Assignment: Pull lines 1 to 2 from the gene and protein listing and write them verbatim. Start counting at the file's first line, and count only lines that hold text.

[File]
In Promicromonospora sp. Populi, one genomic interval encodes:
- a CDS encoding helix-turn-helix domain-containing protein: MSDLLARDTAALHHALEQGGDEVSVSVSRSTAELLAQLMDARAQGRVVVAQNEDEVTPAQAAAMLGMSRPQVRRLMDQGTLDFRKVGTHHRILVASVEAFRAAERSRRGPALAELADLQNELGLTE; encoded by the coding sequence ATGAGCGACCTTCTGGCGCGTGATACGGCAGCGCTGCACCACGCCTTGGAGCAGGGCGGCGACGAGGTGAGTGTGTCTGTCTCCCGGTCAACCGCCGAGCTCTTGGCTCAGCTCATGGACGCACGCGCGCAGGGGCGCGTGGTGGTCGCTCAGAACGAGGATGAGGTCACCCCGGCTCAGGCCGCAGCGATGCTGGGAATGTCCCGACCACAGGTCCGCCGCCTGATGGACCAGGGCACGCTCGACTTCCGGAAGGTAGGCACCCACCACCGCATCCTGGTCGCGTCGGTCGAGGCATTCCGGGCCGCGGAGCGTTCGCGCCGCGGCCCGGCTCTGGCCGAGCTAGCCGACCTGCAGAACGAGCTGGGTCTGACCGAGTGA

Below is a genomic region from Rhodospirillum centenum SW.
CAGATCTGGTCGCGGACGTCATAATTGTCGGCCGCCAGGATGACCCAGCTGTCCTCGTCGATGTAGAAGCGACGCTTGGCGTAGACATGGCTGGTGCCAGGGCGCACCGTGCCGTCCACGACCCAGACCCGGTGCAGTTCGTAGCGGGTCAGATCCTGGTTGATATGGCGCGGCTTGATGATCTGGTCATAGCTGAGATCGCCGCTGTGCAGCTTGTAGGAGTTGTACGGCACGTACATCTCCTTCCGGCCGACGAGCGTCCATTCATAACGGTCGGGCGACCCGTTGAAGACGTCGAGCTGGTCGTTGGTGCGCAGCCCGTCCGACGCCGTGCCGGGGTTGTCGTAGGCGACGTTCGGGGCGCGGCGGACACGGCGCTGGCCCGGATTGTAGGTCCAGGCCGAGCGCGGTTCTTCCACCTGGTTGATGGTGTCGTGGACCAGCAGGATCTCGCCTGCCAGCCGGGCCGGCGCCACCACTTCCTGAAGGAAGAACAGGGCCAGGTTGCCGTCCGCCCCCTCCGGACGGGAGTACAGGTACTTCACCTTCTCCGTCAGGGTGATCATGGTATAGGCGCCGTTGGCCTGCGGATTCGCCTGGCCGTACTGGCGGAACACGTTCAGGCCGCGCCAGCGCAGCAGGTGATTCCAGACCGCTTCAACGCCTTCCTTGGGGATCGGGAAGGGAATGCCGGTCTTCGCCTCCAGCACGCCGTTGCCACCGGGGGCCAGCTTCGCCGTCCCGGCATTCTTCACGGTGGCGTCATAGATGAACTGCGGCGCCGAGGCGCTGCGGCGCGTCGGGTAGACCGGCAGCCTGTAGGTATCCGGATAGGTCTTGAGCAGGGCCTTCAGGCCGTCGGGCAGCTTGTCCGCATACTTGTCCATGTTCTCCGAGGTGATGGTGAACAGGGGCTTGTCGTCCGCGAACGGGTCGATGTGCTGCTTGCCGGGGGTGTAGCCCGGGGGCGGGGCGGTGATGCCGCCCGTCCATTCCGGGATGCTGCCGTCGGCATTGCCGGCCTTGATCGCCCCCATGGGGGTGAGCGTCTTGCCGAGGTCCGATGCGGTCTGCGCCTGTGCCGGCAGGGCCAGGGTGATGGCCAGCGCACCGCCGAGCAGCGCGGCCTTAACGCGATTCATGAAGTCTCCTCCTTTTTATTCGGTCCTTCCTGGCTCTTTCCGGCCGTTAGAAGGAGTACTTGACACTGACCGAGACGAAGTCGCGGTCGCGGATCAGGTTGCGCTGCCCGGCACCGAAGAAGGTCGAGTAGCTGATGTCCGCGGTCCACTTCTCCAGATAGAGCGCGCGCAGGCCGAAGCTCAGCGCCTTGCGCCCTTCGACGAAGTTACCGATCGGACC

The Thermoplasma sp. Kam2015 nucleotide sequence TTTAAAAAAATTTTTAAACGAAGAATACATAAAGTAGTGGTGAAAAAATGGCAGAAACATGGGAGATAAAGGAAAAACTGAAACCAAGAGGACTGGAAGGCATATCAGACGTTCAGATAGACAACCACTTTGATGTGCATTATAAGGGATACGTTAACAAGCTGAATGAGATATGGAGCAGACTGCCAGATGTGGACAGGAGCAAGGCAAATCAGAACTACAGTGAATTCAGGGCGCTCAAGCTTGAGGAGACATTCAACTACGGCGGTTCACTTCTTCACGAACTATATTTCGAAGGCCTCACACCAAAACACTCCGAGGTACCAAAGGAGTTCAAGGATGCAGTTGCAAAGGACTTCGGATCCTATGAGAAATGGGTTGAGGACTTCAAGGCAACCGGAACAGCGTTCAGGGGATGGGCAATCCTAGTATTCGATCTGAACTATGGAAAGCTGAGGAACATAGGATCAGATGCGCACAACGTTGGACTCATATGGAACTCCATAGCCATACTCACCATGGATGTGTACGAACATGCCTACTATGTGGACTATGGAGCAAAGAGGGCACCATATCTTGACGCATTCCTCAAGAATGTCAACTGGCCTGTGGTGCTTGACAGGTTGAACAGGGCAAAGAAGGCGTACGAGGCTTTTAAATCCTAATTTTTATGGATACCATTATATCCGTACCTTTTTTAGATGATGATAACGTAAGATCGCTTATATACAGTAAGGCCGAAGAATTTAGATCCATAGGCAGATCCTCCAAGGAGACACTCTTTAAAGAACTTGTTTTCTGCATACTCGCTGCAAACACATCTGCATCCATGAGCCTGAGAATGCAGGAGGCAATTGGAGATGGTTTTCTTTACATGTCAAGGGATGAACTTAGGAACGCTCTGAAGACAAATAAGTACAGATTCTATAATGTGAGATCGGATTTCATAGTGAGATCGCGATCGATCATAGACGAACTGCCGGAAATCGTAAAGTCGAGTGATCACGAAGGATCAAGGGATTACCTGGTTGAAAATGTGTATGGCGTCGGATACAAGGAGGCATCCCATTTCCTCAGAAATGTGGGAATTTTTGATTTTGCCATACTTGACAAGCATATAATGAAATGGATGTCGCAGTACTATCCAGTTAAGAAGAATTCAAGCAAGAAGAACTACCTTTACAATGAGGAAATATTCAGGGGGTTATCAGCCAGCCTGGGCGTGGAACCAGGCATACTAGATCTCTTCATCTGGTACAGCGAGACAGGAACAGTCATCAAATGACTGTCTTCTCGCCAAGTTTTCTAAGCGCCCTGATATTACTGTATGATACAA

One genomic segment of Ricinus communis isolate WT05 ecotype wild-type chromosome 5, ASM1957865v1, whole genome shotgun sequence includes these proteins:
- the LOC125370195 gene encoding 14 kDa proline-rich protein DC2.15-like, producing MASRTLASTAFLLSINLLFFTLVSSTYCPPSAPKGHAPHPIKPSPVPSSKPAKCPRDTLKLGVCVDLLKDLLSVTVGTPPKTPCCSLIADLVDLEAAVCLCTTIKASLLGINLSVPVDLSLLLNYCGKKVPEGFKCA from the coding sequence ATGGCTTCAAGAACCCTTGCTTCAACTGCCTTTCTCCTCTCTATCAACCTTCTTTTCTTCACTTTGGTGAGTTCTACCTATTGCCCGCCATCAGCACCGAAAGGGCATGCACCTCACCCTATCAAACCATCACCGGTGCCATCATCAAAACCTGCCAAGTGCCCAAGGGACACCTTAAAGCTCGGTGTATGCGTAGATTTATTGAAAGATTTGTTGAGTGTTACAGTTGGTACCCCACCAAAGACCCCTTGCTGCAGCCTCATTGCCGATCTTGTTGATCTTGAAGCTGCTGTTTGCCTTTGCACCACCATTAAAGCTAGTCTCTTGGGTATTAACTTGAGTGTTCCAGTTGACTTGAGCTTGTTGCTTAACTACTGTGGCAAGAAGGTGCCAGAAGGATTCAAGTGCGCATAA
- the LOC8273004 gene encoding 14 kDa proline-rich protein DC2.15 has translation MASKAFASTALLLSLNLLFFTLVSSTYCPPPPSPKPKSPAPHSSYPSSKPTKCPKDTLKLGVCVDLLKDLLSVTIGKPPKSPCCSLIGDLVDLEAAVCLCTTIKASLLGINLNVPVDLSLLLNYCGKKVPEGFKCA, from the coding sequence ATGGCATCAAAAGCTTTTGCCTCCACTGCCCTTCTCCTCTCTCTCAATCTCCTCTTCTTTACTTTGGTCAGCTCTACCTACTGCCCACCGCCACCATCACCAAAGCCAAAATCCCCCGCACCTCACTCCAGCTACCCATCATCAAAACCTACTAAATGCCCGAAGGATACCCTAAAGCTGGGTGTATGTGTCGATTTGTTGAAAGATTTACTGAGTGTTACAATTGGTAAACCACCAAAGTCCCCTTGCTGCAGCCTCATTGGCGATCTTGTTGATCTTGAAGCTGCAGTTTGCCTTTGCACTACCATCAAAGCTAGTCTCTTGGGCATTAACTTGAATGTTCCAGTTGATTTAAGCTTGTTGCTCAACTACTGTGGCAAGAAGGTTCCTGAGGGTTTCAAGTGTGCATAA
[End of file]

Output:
In Promicromonospora sp. Populi, one genomic interval encodes:
- a CDS encoding helix-turn-helix domain-containing protein: MSDLLARDTAALHHALEQGGDEVSVSVSRSTAELLAQLMDARAQGRVVVAQNEDEVTPAQAAAMLGMSRPQVRRLMDQGTLDFRKVGTHHRILVASVEAFRAAERSRRGPALAELADLQNELGLTE; encoded by the coding sequence ATGAGCGACCTTCTGGCGCGTGATACGGCAGCGCTGCACCACGCCTTGGAGCAGGGCGGCGACGAGGTGAGTGTGTCTGTCTCCCGGTCAACCGCCGAGCTCTTGGCTCAGCTCATGGACGCACGCGCGCAGGGGCGCGTGGTGGTCGCTCAGAACGAGGATGAGGTCACCCCGGCTCAGGCCGCAGCGATGCTGGGAATGTCCCGACCACAGGTCCGCCGCCTGATGGACCAGGGCACGCTCGACTTCCGGAAGGTAGGCACCCACCACCGCATCCTGGTCGCGTCGGTCGAGGCATTCCGGGCCGCGGAGCGTTCGCGCCGCGGCCCGGCTCTGGCCGAGCTAGCCGACCTGCAGAACGAGCTGGGTCTGACCGAGTGA